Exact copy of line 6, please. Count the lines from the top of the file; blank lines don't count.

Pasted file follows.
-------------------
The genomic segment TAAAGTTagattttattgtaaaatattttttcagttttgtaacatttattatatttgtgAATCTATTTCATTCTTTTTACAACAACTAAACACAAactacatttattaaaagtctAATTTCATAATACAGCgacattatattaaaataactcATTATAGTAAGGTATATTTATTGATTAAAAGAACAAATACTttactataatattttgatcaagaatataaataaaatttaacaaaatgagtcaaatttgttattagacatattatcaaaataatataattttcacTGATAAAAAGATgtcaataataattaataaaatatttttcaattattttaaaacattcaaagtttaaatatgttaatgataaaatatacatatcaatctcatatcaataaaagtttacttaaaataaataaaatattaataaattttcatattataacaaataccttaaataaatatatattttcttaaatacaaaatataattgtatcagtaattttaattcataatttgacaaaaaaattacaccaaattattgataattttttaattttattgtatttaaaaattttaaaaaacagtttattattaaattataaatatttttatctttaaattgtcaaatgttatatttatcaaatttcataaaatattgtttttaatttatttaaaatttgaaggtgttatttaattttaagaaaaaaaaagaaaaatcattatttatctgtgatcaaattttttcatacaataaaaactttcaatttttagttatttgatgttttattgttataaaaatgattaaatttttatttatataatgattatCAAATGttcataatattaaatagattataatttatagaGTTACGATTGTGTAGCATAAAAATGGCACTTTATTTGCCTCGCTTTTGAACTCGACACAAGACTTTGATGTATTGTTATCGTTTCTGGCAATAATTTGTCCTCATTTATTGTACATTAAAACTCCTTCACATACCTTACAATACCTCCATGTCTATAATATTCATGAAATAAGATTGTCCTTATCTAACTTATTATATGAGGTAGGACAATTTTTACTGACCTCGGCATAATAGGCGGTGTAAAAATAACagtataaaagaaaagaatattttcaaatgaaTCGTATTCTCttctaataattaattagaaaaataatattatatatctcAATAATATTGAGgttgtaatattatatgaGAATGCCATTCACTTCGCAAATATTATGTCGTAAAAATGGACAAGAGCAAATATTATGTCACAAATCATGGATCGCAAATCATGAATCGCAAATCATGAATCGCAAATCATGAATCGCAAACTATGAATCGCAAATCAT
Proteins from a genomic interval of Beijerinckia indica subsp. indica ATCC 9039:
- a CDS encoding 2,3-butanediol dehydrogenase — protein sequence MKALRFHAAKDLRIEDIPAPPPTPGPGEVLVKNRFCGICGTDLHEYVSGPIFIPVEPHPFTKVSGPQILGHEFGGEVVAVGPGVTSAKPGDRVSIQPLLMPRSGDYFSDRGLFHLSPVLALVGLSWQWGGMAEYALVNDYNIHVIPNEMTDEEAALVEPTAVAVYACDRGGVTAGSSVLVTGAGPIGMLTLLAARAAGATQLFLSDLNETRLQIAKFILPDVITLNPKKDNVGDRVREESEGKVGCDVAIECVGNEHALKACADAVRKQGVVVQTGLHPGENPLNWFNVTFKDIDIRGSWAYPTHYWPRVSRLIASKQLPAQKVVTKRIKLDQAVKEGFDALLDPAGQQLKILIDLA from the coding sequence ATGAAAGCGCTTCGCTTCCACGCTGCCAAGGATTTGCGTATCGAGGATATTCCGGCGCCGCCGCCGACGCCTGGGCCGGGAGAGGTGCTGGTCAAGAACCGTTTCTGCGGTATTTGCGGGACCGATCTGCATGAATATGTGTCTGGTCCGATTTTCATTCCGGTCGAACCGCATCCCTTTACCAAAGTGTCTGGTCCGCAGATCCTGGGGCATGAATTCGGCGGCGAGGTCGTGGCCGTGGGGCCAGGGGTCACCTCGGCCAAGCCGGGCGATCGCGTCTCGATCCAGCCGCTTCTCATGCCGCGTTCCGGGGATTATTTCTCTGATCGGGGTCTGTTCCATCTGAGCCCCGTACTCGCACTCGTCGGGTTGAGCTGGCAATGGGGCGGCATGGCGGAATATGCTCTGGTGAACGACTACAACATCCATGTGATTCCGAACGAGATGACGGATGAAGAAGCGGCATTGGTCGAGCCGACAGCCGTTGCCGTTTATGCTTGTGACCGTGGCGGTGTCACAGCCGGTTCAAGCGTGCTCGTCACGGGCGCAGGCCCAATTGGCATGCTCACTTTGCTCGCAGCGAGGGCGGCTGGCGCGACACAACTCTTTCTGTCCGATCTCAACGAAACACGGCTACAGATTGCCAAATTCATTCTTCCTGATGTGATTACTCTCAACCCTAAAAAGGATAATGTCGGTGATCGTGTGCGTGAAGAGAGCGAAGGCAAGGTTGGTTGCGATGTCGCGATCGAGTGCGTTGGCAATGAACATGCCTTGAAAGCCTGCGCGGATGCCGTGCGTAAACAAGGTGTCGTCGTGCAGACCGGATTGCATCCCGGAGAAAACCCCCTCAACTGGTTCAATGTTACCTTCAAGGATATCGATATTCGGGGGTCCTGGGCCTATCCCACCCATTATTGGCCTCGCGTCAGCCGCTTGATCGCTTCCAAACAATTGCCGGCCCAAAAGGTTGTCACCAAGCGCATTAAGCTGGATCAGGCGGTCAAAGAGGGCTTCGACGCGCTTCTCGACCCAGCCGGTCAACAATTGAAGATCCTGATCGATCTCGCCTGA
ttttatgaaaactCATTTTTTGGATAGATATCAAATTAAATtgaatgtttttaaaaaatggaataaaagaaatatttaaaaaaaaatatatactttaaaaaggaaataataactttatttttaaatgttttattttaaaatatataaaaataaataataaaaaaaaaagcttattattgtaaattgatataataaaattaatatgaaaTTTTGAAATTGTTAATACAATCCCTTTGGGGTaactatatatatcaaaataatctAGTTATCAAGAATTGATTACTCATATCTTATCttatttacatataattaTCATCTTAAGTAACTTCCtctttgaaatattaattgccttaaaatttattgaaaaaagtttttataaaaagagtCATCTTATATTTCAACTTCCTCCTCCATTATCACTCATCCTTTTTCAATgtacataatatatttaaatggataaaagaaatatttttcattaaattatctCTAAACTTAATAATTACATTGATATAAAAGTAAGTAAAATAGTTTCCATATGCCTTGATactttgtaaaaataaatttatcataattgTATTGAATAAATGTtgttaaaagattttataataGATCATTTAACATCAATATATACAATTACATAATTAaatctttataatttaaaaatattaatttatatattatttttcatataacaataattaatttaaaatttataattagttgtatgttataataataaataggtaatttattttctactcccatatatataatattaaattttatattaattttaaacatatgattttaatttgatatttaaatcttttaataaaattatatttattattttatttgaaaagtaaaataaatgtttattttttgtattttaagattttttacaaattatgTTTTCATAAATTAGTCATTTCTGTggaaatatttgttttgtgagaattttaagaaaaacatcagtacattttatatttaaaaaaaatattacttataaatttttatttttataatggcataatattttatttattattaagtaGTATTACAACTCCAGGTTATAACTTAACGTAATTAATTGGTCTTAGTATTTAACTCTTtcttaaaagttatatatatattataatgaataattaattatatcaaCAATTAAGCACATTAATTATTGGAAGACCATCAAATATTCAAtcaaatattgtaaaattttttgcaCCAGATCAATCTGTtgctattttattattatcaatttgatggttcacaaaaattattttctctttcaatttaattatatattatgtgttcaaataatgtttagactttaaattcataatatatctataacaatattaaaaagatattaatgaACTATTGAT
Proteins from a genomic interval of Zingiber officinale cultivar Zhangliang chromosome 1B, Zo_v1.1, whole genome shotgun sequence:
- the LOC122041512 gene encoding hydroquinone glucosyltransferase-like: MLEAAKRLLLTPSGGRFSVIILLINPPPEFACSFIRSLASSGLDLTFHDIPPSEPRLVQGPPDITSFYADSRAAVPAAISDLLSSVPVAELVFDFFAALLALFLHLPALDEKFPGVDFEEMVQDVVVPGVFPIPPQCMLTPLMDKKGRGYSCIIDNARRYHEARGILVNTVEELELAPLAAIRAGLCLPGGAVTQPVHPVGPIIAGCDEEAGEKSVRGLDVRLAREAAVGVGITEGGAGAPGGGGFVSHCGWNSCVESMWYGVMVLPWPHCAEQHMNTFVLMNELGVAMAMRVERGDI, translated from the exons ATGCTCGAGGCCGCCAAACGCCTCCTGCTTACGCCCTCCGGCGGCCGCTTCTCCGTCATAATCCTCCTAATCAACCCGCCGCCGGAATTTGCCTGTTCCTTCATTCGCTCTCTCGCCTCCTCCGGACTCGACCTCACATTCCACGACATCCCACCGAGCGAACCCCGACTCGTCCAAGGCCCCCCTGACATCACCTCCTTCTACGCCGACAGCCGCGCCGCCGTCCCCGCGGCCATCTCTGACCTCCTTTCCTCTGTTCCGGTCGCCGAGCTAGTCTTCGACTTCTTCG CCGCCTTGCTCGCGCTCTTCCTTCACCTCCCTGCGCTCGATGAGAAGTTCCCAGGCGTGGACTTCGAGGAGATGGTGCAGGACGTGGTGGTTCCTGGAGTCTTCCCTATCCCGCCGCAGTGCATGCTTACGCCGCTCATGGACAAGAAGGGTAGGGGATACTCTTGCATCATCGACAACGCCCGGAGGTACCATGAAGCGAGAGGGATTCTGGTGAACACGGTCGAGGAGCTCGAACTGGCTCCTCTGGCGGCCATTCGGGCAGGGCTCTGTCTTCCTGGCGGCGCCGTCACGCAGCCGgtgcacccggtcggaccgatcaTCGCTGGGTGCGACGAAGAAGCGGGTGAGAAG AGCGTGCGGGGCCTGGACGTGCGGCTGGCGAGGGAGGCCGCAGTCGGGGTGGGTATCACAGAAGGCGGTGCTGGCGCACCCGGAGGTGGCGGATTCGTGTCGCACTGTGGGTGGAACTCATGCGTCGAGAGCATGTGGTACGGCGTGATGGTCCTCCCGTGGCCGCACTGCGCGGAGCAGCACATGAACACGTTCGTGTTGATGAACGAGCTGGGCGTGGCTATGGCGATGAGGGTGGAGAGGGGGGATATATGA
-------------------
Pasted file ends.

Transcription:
- the LOC122041512 gene encoding hydroquinone glucosyltransferase-like: MLEAAKRLLLTPSGGRFSVIILLINPPPEFACSFIRSLASSGLDLTFHDIPPSEPRLVQGPPDITSFYADSRAAVPAAISDLLSSVPVAELVFDFFAALLALFLHLPALDEKFPGVDFEEMVQDVVVPGVFPIPPQCMLTPLMDKKGRGYSCIIDNARRYHEARGILVNTVEELELAPLAAIRAGLCLPGGAVTQPVHPVGPIIAGCDEEAGEKSVRGLDVRLAREAAVGVGITEGGAGAPGGGGFVSHCGWNSCVESMWYGVMVLPWPHCAEQHMNTFVLMNELGVAMAMRVERGDI, translated from the exons ATGCTCGAGGCCGCCAAACGCCTCCTGCTTACGCCCTCCGGCGGCCGCTTCTCCGTCATAATCCTCCTAATCAACCCGCCGCCGGAATTTGCCTGTTCCTTCATTCGCTCTCTCGCCTCCTCCGGACTCGACCTCACATTCCACGACATCCCACCGAGCGAACCCCGACTCGTCCAAGGCCCCCCTGACATCACCTCCTTCTACGCCGACAGCCGCGCCGCCGTCCCCGCGGCCATCTCTGACCTCCTTTCCTCTGTTCCGGTCGCCGAGCTAGTCTTCGACTTCTTCG CCGCCTTGCTCGCGCTCTTCCTTCACCTCCCTGCGCTCGATGAGAAGTTCCCAGGCGTGGACTTCGAGGAGATGGTGCAGGACGTGGTGGTTCCTGGAGTCTTCCCTATCCCGCCGCAGTGCATGCTTACGCCGCTCATGGACAAGAAGGGTAGGGGATACTCTTGCATCATCGACAACGCCCGGAGGTACCATGAAGCGAGAGGGATTCTGGTGAACACGGTCGAGGAGCTCGAACTGGCTCCTCTGGCGGCCATTCGGGCAGGGCTCTGTCTTCCTGGCGGCGCCGTCACGCAGCCGgtgcacccggtcggaccgatcaTCGCTGGGTGCGACGAAGAAGCGGGTGAGAAG AGCGTGCGGGGCCTGGACGTGCGGCTGGCGAGGGAGGCCGCAGTCGGGGTGGGTATCACAGAAGGCGGTGCTGGCGCACCCGGAGGTGGCGGATTCGTGTCGCACTGTGGGTGGAACTCATGCGTCGAGAGCATGTGGTACGGCGTGATGGTCCTCCCGTGGCCGCACTGCGCGGAGCAGCACATGAACACGTTCGTGTTGATGAACGAGCTGGGCGTGGCTATGGCGATGAGGGTGGAGAGGGGGGATATATGA